Thank you for your question. At the moment, Shii law does not consider mental health as an issue that would annul a marriage contract. However, considering the fact that marriage in the modern world is a major decision for both parties it would be wise to not hide such issues as they will inevitably come up during the course of a persons marriage at which stage your partner may feel hard done by. Especially if it is something you are not entirely over. With these situations it is helpful to put yourself in the other party's shoes and treat others as you would like to be treated yourself.

May you always be successful.


Amina Inloes, Amina Inloes is originally from the US and has a PhD in Islamic Studies from the University of Exeter on Shi'a hadith. She is the program leader for the MA Islamic Studies program at the... Answered 1 year ago

The short answer is, azadari is optional not required, so if you don't want to do it or don't want to be in a place where people are doing it, this is not *religiously* necessary (although, socially, in some places, this may be a challenge).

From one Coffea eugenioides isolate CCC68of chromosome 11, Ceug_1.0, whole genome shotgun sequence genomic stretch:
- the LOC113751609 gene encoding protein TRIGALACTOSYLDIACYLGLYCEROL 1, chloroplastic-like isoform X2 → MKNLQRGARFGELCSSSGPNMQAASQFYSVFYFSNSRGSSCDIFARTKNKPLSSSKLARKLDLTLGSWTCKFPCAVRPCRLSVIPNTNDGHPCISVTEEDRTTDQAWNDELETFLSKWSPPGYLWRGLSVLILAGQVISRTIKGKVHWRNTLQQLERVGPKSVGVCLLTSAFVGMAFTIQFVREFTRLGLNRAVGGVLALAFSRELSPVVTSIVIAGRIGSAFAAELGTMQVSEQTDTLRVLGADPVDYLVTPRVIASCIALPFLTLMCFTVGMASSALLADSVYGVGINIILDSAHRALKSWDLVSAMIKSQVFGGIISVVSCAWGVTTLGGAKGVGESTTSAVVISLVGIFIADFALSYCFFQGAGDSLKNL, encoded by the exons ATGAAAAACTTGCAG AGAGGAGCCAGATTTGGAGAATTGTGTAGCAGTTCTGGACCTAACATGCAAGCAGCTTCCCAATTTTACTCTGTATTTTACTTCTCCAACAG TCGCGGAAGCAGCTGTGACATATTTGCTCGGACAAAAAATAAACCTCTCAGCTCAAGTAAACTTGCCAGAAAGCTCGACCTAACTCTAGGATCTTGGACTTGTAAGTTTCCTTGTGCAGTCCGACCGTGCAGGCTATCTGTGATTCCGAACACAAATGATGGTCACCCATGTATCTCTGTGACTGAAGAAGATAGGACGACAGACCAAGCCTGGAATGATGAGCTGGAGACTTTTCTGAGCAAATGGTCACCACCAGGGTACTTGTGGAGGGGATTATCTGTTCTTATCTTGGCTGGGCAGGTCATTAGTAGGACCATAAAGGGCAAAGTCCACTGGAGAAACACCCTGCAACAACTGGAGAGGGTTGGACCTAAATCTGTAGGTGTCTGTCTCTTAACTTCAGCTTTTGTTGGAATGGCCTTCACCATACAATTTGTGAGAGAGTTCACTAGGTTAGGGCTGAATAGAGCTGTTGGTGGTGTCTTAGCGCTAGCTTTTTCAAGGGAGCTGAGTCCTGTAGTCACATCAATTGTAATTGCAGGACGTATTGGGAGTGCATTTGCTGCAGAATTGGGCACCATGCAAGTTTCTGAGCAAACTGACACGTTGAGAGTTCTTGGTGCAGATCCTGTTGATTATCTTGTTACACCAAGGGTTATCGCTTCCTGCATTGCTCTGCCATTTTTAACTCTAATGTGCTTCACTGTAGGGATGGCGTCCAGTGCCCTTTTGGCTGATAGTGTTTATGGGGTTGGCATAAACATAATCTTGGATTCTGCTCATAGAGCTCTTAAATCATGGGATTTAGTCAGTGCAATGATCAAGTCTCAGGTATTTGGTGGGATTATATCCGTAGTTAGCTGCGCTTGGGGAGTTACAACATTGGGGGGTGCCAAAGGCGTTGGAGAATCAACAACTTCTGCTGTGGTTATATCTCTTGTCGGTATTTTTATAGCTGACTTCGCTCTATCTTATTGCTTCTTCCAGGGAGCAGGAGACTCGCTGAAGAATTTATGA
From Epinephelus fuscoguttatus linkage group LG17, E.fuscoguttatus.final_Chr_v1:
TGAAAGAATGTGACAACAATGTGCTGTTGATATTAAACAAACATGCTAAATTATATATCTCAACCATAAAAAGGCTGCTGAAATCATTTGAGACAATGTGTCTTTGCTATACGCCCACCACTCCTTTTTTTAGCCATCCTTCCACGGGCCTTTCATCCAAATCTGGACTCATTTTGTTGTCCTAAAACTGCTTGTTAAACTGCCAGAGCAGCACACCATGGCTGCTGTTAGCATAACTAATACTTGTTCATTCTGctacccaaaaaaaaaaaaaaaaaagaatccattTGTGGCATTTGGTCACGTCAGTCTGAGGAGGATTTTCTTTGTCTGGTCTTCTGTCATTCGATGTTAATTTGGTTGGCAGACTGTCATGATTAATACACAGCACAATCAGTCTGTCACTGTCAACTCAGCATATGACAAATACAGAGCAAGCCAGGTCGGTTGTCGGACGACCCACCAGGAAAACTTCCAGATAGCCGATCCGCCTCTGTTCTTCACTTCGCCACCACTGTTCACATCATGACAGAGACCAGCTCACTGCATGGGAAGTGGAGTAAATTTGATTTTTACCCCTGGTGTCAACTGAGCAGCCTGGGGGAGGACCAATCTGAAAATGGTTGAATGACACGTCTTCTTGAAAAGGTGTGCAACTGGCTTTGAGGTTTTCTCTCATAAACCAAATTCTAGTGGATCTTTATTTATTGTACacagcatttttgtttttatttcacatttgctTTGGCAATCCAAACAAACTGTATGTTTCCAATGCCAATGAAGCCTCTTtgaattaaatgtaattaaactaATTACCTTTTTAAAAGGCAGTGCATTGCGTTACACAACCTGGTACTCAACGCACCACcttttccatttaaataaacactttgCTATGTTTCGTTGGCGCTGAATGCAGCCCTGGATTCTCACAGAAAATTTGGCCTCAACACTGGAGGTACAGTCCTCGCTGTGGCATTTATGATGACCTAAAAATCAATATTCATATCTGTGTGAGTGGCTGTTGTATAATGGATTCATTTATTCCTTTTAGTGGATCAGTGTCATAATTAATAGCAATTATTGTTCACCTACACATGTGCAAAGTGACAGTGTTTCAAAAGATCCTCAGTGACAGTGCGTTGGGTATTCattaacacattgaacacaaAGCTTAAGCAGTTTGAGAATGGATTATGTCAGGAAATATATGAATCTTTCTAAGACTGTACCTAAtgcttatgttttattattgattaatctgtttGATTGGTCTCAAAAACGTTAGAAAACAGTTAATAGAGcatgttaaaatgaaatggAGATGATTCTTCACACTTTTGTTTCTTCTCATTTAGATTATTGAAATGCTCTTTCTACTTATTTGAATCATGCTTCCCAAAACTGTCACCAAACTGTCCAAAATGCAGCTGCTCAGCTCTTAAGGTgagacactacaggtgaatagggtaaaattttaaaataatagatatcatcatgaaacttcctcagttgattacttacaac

The longer answer is, bad thoughts and misgivings come from somewhere. Sometimes they arise for good reasons, such as seeing people do wrong or hypocritical things.

Sometimes they arise for bad reasons, such as listening to false ideas (such as some of the baseless criticisms of Shiism in some websites) or self-hatred/embarrassment about one's culture.

So, it doesn't hurt to look into what you are thinking and explore why you are thinking it, and whether it is something that is leading you towards truth and a more enlightened way of being, or not. 

Whether or not you choose to make azadari part of your life, it is good to be tolerant towards other people's practices (insofar as they are permissible) and to acknowledge and respect them even if you choose not to do them.

Otherwise if we become intolerant towards how other people live their religion simply because we disagree with them, we will not be any different from those people who go around attacking Shiis for being kuffar because Shiis pray on turbahs and that sort of thing. 

Also, regarding azadari, sometimes people become less enthusiastic about azadari as they get older. I guess this is because younger people have more energy and spirit and also things are newer to us when we are younger, then at some point we max out on what we are getting out of azadari, and wish to explore other things. This is of course not true for everyone (I can already imagine the emails of objection flooding my inbox!) but it is true for some people and for most things in life; that is, sometimes things work for us during some life phases and not others.